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Mac hack sparks debate – Dai Zovi and Macaulay take top prize

By Steve Ragan Apr 23, 2007, 19:00 GMT

Over the weekend, there was much debate over the nature of the exploit used in the ‘PWN to OWN’ contest held by CanSecWest. While the debate heats up the truth of the matter is at the end of the day, Dino Dai Zovi though his friend Shane Macaulay took the top prize of $10,000 for successfully gaining root level access to OS X.

“One OSX box has been owned! At this point all we can say is there is an exploitable flaw in Safari, which can be triggered within a malicious web page. Of course, all of the latest security patches have been applied. This one is 0-day folks,” said the CanSecWest website Friday. The exploit has been disclosed by TippingPoint to Apple for later correction. For the record, the ‘PWN to OWN’ contest at the CanSecWest conference was modified, adding the cash to the prize as well as the MacBook.  Some sources and news outlets say this was because of lack of interest in the contest, others report that this was because of how difficult the original rules to the contest were. No matter the reason, Dino took the award money and Shane is keeping the MacBook.

If what is currently being discussed is true, and Dino created, tested, and released the exploit within hours of discovery, then the $10,000 prize is a nice payday and he should be given the hefty pat on the back. (If for no other reason than because that kind of rush job is hard to pull off.) The debate however is not the contest or the prize; it was how it was reported in the media.

Some of the early news reports cite several experts and sources. Blogs, comment posts, almost anything you would normally see cited was used in the stories. One point that was missed in this reporter’s opinion was the difference between local and remote exploitation. There is a huge difference between the two. The contest allowed for an email with a malicious link to be sent to the computer. The link when followed is what triggers the exploit and allows the system to be compromised.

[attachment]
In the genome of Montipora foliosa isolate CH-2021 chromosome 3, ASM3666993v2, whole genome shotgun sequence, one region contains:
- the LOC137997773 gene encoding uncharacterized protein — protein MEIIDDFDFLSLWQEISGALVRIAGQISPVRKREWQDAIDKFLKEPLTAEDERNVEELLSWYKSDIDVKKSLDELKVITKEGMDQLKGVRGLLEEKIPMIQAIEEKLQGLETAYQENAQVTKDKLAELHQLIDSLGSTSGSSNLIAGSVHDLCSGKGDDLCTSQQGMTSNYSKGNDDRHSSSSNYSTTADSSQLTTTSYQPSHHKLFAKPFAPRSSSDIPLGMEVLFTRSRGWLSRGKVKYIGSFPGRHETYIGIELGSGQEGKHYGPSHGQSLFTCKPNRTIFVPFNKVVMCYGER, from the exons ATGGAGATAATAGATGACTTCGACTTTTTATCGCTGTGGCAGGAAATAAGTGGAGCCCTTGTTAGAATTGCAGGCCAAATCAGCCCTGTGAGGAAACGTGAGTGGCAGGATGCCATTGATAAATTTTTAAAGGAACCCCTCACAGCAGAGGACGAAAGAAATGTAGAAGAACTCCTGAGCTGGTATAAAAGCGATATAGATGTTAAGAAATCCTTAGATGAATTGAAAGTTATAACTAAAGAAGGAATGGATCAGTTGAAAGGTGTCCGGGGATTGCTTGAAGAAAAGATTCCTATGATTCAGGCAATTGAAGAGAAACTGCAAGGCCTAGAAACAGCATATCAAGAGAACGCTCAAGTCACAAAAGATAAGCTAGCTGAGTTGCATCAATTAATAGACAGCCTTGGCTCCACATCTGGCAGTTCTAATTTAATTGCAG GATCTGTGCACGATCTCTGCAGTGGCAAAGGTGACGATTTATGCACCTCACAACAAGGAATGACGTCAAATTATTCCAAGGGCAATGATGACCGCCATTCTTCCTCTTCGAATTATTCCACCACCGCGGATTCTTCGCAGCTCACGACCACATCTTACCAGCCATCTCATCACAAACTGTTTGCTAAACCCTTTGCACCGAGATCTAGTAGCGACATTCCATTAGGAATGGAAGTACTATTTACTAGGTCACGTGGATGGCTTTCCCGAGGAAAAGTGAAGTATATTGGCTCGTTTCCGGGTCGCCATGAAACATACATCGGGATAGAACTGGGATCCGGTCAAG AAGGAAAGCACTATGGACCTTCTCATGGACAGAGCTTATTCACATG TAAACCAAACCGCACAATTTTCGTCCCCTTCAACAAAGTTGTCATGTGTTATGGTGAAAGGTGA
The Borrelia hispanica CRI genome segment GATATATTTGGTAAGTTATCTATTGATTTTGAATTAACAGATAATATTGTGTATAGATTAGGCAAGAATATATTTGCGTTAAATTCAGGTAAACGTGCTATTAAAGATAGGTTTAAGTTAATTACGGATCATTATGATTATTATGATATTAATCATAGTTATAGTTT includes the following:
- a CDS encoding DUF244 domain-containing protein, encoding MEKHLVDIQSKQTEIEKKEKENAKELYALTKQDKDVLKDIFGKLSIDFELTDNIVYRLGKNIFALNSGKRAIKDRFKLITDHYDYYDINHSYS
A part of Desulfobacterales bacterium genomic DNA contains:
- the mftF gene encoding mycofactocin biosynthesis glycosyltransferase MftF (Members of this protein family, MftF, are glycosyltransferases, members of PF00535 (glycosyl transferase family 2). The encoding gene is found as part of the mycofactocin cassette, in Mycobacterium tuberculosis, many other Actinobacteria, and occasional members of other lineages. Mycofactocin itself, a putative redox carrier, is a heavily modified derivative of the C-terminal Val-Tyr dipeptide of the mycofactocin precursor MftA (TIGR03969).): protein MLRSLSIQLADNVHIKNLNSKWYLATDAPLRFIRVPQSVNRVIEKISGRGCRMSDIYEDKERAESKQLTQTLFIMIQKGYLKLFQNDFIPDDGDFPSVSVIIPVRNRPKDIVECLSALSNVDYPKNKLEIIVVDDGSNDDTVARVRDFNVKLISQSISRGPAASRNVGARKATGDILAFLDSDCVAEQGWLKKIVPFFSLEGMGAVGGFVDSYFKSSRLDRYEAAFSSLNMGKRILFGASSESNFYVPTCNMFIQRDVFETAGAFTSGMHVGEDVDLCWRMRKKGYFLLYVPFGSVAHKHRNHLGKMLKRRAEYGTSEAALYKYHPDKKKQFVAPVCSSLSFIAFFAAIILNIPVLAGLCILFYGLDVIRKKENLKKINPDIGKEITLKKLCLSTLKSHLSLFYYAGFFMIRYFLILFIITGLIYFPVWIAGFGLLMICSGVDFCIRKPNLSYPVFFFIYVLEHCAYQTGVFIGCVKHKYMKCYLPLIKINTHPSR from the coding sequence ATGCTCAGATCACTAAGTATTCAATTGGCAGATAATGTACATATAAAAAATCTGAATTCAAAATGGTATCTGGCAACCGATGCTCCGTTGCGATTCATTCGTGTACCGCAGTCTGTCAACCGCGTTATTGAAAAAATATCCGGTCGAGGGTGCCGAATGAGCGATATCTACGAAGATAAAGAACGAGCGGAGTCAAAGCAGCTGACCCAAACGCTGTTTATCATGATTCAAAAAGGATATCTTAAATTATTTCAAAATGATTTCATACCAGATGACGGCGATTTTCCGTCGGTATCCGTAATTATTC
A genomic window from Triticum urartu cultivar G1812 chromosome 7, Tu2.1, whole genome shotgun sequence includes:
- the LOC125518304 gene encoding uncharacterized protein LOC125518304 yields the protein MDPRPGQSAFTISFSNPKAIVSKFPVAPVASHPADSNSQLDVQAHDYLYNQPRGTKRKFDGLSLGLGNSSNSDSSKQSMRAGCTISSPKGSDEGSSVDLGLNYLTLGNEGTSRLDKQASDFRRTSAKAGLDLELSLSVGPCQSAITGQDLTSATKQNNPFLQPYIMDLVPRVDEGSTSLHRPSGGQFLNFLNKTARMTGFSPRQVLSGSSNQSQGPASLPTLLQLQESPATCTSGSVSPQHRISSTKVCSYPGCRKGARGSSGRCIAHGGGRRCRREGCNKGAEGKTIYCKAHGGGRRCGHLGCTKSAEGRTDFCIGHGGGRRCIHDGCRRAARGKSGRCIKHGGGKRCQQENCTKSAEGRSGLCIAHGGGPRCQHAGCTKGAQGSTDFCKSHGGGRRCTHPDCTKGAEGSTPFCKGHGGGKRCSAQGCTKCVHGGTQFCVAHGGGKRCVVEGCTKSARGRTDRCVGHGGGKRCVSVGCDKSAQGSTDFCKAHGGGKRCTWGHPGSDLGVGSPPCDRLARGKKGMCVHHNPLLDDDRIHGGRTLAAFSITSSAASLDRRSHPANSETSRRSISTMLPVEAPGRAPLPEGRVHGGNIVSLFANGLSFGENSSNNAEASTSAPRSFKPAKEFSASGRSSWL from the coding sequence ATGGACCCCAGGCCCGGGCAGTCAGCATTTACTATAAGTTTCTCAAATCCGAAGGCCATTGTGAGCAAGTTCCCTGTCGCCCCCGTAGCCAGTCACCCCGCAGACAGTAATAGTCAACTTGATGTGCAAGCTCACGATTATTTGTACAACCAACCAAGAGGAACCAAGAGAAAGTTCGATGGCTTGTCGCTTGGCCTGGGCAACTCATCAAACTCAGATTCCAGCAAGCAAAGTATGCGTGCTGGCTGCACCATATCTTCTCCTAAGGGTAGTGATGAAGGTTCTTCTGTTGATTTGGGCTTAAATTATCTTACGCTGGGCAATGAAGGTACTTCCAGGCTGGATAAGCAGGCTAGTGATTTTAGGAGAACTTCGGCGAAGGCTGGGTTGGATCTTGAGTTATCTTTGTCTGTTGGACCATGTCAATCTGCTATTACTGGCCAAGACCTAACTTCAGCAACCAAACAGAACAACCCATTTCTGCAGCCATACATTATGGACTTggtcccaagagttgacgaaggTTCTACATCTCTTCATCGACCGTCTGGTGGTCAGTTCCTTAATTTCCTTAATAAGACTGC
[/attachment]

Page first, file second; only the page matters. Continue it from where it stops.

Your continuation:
Testing of the exploit so far shows that Safari, Camino, and Firefox are all vulnerable. Patches and security settings are being debated heavily online. Some claim the systems were left open and the proper patches were not in place. According to CanSecWest, the systems were patched and updated to current standards. The bulk of the patches released in the last few days were not on the systems, and if they were, it would have mattered little. The exploit supposedly works regardless.

If you read the earlier reports on the contest, it would appear that the ‘myth of Mac security’ was busted. Well remember the difference between local and remote exploitation and you will see that it was not. There is also the fact that there were many reasons for the Mac at CanSecWest to be exploited or ‘rooted’ as it was. Ten-thousand of them to be precise, offer someone cash and allow local exploits or any means to gain access and no matter the system, someone will take your money.

The debate over the news reports and normal arguments are still taking place. The arguments are over the rule changes of the contest, local verses remote exploitation, and as normal when it comes to security and the Mac, what operating system is best. Some claim the local exploit is no threat. No matter the operating system, anything that a user can click on and later lead to exploitation is a threat. That covers EXE files, Email links or even installing applications that give local or remote access to a third party. They are all threats, it is just that the level of danger changes depending on the method used to compromise the computer.

No matter the argument or point expressed. This time they are all stale because the news here is that someone worked through the night, and created a local exploit that will net a payday of $10,000.

Dino and Shane earned the prize. They played by the rules set, they worked as a team and because of that pulled it off. Dino is reported to say that it was sheer luck that he discovered the flaw when he did. It may be luck, but whatever it was, he is now richer for it.

Apple has released no public statement on the issue, and the disclosure processes is closed to the public and media. No word has been issued as to when there will be a patch for the exploit used in the contest. A fix is circulating on the web that disabling Java on the browsers negates the issue. Dino in so many words has also stated this is true, but has not given any detailed information about workarounds, or the exact methods of the exploit.



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